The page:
By the end of the weekend, there will be 6,200 National Guard troops from six states and the District of Columbia deployed in the National Capitol Region, Army Secretary Ryan McCarthy said in a Thursday press conference. The personnel will be on duty for “no less than the next 30 days,” said McCarthy.
“The entire D.C. National Guard has been mobilized,” said McCarthy, appointed by President Donald Trump. “We have also received support from [the] states of Virginia, Maryland, Pennsylvania, New Jersey, Delaware, and New York.”
The troops will be available to man static security positions around the city, including along a 7-foot-high non-scalable fence being constructed around the Capitol on Thursday. McCarthy stated that 850 troops would be on Capitol Hill by noon Thursday, freeing up local police.
Seven foot fence going up around the entire US Capitol complex. Will be up for the next month. pic.twitter.com/NYVY4Ez27D
— Tommy McFLY (@TommyMcFLY) January 7, 2021
“We could get as many Metropolitan Police officers out into the streets [as possible] so that in the event that if this was to recur…[MPD Chief Robert Contee III] would have as much flexibility with his police force as possible,” said McCarthy. “And we could take over the static security positions.”
The troops will remain on the ground “through the inauguration,” said D.C. Mayor Muriel Bowser.
A source with first-hand knowledge of the situation told Military Times that at least some D.C. and Maryland Guard troops were receiving 31-day Title 32 orders, which allow the troops to enjoy full benefits such as health insurance and housing allowance. The source requested anonymity because of not being authorized to speak with media. During a Thursday evening teleconference, McCarthy confirmed that all 6,200 troops are “on a minimum of a 30-day deployment” on Title 32 orders.
Asked by a reporter “why there were no troops or any other backup security [at the Capitol] yesterday,” McCarthy said that the Capitol Police had not requested assistance from the National Guard, a prerequisite to the deployment of Guard troops.
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In the later teleconference, McCarthy and Assistant Defense Secretary for Homeland Defense and Global Security Kenneth Rapuano clarified that Capitol Police had repeatedly opted not to request assistance from the National Guard.
“We were informed that additional support from [the Defense Department] was not needed…as late as Sunday,” said Rapuano.
In the earlier in-person press conference, Bowser called for Congress to pass legislation that would give her control of the D.C. National Guard, saying it would make it easier to respond to crises like Wednesday’s attack.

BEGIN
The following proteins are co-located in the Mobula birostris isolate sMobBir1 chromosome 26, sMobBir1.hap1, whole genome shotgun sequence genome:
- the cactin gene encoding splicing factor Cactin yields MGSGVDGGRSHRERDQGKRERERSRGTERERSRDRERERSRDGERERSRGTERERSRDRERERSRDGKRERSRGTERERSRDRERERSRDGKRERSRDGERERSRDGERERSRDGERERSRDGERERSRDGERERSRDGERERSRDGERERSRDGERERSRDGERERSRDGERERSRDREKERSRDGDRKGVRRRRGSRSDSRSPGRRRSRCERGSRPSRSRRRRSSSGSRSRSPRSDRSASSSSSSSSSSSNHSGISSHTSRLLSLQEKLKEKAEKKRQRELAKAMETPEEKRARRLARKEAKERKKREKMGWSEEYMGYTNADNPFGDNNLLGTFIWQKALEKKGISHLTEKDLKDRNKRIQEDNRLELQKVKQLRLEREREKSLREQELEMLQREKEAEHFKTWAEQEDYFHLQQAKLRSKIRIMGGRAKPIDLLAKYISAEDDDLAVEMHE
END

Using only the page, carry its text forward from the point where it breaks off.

“We could be nimble in how we change [deployment plans],” she explained. Currently the District must clear deployment plans with McCarthy, who has the authority to activate the D.C. Guard. Those plans are then less flexible, she explained, because any changes have to be approved by McCarthy, who has command authority over the forces.
Acting Defense Secretary Chris Miller, who oversees McCarthy, signed off on the decision to activate the troops, according to POLITICO.
“I, and the people I lead in the Department of Defense… will execute the time-honored peaceful transition of power to President-elect Biden on January 20,” said Miller in a statement Thursday afternoon.
But on Wednesday afternoon, securing Miller’s authorization took about an hour, a source familiar with the process told Military Times, from the time McCarthy received it around 2 p.m. on Wednesday. The source was not authorized to speak about it on the record.
“If you’re under duress, minutes and seconds count,” said McCarthy in the Thursday teleconference. He did not address whether Congress should shift the D.C. Guard to the mayor’s control.
One of the reasons for the delayed in deploying the already-activated members of the D.C. Guard on Wednesday was the need for troops to return to the armory and don riot gear, said McCarthy.
McCarthy did not answer a question, though, about whether the 6,200 troops standing watch through the inauguration will be armed or what protective gear they will utilize.
It was not immediately clear when troops would be arriving from their respective states. A New York National Guard spokesman, Army Col. Richard Goldenberg, told Military Times on Wednesday evening that “it does take us a little bit of time to alert and mobilize these forces to have them come in, and to have them muster, and to have them board buses and head on down.”
Goldenberg also indicated that the New York troops were previously tagged to deploy to the District to support inauguration security.
“[We’re] part of a larger package by the National Guard Bureau for the inaugural support mission,” said Goldenberg. “It’s not like we weren’t expecting and planning and preparing for inaugural support for 2021.”
McCarthy described the 6,200 troops as “a larger composition of personnel than you would have for a standard inauguration,” in Thursday’s news conference, though.
The Pennsylvania National Guard declined to answer questions from Military Times, saying only the governor’s office was authorized to speak on the matter. Press staff for Governor Tom Wolf did not immediately respond to a query from Military Times.
NGB officials referred Military Times to the D.C. Guard in response to emailed questions regarding the inauguration mission. The D.C. Guard did not respond to emailed inquiries from Military Times.
Military Times’ Meghann Myers contributed reporting to this story.
About Davis Winkie
Davis Winkie is a reporting fellow at Military Times. He mainly covers the National Guard and the Army, though he also handles general assignments. He previously worked as a military historian, and he is a human resources officer in the Army National Guard.